Abu Salim Prison, Tripoli
If walls could talk ...
Before the Arab Spring uprising swept through Libya, thousands of political prisoners had for many years been held in Moammar Gaddafi's prisons. Here, the halls and cells of the notorious maximum security Abu Salim prison are open for all to see.
As the site of the terrible 1966 massacre of some 1,200 prisoners who had protested over living conditions, the symbolism of the liberation of Abu Salim prison during the uprising was particularly powerful. Indeed, it was the arrest of Fathi Terbil, a lawyer representing the families of Abu Salim’s victims that had helped spark the revolt in Libya in February 2011.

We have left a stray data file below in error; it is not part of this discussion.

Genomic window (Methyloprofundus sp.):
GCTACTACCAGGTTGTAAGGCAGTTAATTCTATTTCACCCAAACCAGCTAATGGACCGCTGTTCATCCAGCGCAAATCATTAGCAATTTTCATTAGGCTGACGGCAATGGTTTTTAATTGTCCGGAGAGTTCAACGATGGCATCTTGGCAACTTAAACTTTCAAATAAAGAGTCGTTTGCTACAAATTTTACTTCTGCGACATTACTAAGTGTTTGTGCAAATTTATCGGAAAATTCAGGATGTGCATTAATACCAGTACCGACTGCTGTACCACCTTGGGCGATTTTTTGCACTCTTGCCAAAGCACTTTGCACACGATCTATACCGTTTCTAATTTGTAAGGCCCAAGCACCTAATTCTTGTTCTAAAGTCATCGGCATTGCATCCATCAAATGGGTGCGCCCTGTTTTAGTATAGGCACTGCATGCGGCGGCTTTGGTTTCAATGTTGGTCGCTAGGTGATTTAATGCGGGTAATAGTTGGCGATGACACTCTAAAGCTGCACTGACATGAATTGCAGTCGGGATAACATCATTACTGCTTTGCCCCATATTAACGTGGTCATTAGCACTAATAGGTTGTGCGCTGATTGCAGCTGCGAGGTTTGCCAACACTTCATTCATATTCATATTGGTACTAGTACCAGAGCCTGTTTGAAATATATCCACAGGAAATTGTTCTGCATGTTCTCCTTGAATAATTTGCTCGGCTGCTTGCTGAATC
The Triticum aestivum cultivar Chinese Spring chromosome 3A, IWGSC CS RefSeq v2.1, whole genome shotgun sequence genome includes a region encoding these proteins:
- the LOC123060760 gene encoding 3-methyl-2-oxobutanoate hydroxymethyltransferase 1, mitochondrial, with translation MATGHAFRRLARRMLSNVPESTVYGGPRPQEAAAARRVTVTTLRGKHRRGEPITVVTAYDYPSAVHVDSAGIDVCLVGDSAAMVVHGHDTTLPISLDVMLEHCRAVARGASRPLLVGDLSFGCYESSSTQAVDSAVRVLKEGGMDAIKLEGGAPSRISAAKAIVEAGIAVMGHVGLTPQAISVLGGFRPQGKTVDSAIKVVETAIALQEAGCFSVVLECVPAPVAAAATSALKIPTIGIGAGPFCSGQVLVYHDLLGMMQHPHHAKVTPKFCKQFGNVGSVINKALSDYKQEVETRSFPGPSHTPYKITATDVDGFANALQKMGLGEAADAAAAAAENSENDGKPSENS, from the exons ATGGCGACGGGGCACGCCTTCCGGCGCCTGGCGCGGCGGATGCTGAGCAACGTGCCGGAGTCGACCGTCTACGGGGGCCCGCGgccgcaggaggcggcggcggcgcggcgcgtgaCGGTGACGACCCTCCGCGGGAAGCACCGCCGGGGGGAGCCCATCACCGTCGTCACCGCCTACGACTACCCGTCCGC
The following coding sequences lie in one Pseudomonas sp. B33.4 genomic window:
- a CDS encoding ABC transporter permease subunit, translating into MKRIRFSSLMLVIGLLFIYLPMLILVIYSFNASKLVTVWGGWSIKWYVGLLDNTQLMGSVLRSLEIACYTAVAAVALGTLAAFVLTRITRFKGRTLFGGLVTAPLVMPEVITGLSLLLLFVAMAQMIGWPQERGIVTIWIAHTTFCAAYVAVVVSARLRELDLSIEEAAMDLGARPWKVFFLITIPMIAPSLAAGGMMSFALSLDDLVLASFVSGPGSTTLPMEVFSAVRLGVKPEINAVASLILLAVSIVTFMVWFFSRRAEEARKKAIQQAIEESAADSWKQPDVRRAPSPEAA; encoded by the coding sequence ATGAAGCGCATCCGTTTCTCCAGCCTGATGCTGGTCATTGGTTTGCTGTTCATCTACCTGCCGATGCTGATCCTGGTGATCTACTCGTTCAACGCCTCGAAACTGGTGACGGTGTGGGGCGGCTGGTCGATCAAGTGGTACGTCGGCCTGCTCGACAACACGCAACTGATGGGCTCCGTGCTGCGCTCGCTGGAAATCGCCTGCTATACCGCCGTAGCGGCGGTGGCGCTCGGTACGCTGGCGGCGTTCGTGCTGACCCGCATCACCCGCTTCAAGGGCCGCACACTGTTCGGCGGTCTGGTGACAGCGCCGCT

Ten days after the uprising began, thousands of people arrested after demonstrations in Tripoli were packed into Abu Salim. With the wing reserved for political prisoners full, new arrivals were housed in the military wing. Arrested on suspicion of being rebels, they were made to sign a statement blindfolded – if they refused, they were tortured: tied up, hung from an overhead metal bar and beaten. (All images: Peter Püntener)